Media > HD broadcasts, once the future of opera, are now seen by some as its demise
January 4th, 2017

standard HD broadcasts, once the future of opera, are now seen by some as its demise

John Osborn as Rodrigo, Joyce DiDonato as Elena and Juan Diego Flórez as Giacomo V in Rossini’s “La Donna del Lago.” (Ken Howard/Metropolitan Opera)

John Osborn as Rodrigo, Joyce DiDonato as Elena and Juan Diego Flórez as Giacomo V in Rossini’s “La Donna del Lago.”
(Ken Howard/Metropolitan Opera)

The Metropolitan Opera, the largest opera company in the United States, is struggling. Its ticket sales are way down — to 66 percent of capacity last season. Its general director, Peter Gelb, has had trouble with everything from labor negotiations to artistic vision. And its music director post, long filled only nominally by the once-glorious James Levine, is going to remain empty until 2020, when newly crowned successor Yannick Nezet-Seguin takes over.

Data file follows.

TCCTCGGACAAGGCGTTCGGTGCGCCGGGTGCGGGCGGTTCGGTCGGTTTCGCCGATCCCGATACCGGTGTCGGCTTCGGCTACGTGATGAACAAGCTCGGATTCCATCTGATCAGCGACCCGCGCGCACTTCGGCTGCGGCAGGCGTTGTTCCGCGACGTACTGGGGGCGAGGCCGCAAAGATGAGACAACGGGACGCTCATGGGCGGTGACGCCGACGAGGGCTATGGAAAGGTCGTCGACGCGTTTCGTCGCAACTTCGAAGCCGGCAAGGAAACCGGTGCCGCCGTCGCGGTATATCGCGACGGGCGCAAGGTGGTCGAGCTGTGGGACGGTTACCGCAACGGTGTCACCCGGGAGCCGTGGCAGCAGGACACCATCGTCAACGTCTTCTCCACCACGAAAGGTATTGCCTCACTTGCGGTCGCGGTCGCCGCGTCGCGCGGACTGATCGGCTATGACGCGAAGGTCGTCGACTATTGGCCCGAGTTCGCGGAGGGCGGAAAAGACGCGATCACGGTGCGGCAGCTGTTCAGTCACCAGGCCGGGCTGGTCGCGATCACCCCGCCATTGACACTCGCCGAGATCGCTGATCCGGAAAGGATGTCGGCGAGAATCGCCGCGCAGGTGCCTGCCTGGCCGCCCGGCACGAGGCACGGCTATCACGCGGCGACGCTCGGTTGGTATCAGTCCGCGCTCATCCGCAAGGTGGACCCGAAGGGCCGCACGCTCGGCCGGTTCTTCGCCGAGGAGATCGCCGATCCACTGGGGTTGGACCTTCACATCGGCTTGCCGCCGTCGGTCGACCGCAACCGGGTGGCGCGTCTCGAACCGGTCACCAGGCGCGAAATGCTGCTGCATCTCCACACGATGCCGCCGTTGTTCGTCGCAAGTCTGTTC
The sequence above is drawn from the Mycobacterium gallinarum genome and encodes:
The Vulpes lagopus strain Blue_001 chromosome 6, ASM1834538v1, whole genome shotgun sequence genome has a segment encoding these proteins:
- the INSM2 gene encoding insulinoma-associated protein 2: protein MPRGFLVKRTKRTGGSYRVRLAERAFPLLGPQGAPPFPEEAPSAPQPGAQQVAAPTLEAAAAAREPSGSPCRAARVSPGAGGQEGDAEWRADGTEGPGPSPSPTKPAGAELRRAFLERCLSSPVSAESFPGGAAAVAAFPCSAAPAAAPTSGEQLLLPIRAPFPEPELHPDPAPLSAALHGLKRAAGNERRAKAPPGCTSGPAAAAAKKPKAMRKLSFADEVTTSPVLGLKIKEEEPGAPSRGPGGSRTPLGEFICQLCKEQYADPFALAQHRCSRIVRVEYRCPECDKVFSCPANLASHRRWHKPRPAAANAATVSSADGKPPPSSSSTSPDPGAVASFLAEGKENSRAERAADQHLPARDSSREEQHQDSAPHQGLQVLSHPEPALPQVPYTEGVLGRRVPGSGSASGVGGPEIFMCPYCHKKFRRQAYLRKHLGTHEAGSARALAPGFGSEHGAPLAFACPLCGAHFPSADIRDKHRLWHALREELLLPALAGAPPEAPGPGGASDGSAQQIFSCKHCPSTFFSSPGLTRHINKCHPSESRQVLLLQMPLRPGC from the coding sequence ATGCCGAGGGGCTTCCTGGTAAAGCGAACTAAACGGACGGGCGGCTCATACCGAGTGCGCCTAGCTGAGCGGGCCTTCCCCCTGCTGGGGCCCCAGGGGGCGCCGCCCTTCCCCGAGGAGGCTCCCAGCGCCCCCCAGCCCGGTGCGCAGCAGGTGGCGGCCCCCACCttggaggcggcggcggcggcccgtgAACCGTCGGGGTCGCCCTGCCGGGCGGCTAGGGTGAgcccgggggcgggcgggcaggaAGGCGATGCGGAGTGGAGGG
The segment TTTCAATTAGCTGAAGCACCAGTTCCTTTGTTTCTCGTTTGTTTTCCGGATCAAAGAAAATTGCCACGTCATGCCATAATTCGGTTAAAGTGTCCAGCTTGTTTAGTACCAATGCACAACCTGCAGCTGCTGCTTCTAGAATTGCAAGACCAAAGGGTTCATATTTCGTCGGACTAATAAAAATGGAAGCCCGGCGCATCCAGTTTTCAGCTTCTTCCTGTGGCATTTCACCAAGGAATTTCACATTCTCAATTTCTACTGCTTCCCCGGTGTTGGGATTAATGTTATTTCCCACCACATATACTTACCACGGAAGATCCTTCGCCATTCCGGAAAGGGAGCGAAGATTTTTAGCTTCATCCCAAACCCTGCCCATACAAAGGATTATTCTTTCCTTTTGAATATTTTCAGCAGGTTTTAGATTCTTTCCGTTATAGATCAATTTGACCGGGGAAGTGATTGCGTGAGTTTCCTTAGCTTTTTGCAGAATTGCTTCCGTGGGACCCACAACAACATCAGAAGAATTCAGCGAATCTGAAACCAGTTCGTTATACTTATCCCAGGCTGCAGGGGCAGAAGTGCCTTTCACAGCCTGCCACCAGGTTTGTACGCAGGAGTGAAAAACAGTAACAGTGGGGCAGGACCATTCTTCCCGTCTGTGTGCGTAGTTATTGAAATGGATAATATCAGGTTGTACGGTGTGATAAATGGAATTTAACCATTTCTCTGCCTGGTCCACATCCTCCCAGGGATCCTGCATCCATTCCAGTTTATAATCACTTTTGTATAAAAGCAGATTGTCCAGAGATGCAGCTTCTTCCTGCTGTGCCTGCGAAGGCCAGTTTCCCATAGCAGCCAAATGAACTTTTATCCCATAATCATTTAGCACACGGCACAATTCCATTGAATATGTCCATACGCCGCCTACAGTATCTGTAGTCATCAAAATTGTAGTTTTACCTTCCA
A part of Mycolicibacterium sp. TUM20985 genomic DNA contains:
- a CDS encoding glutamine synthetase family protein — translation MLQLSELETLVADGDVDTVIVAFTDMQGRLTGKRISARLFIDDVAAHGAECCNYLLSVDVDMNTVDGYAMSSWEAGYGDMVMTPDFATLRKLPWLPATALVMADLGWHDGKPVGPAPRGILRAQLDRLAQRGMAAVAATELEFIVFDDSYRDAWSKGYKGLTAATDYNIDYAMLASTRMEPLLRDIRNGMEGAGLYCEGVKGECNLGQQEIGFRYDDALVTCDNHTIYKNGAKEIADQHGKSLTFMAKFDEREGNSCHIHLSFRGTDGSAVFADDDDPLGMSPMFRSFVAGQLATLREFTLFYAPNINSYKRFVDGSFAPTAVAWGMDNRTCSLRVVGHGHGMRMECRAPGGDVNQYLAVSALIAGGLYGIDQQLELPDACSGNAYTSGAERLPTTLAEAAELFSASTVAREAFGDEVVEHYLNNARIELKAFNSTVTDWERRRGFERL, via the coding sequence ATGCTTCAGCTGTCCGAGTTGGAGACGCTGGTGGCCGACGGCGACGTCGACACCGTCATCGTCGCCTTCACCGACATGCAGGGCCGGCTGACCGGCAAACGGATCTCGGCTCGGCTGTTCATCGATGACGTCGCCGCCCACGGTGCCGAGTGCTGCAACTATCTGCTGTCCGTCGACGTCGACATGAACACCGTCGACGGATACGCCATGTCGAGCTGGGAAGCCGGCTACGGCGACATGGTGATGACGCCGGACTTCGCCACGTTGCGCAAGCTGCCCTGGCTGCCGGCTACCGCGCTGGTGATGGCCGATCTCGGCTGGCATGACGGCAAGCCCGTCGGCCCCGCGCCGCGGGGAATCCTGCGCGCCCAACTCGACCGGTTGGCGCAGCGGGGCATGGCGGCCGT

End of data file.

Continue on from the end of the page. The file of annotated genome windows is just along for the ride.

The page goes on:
But there’s one new initiative that the Met and Gelb appear to have gotten right: live HD broadcasts of performances to movie theaters. In 2006, when opera moved into the multiplex for the first time, it seemed like a daring risk. Today, the broadcasts are shown in more than 2,000 movie theaters around the world, to about 2.7 million people — bringing in about $18 million a season — and will reach the 100-performance mark with “Tristan and Isolde,” which will open the Met’s 2016-2017 season in September. Full story.

Anne Midgette (The Washington Post) / July 15, 2016

Weblink : https://www.washingtonpost.com/
Photo credit : https://www.washingtonpost.com/

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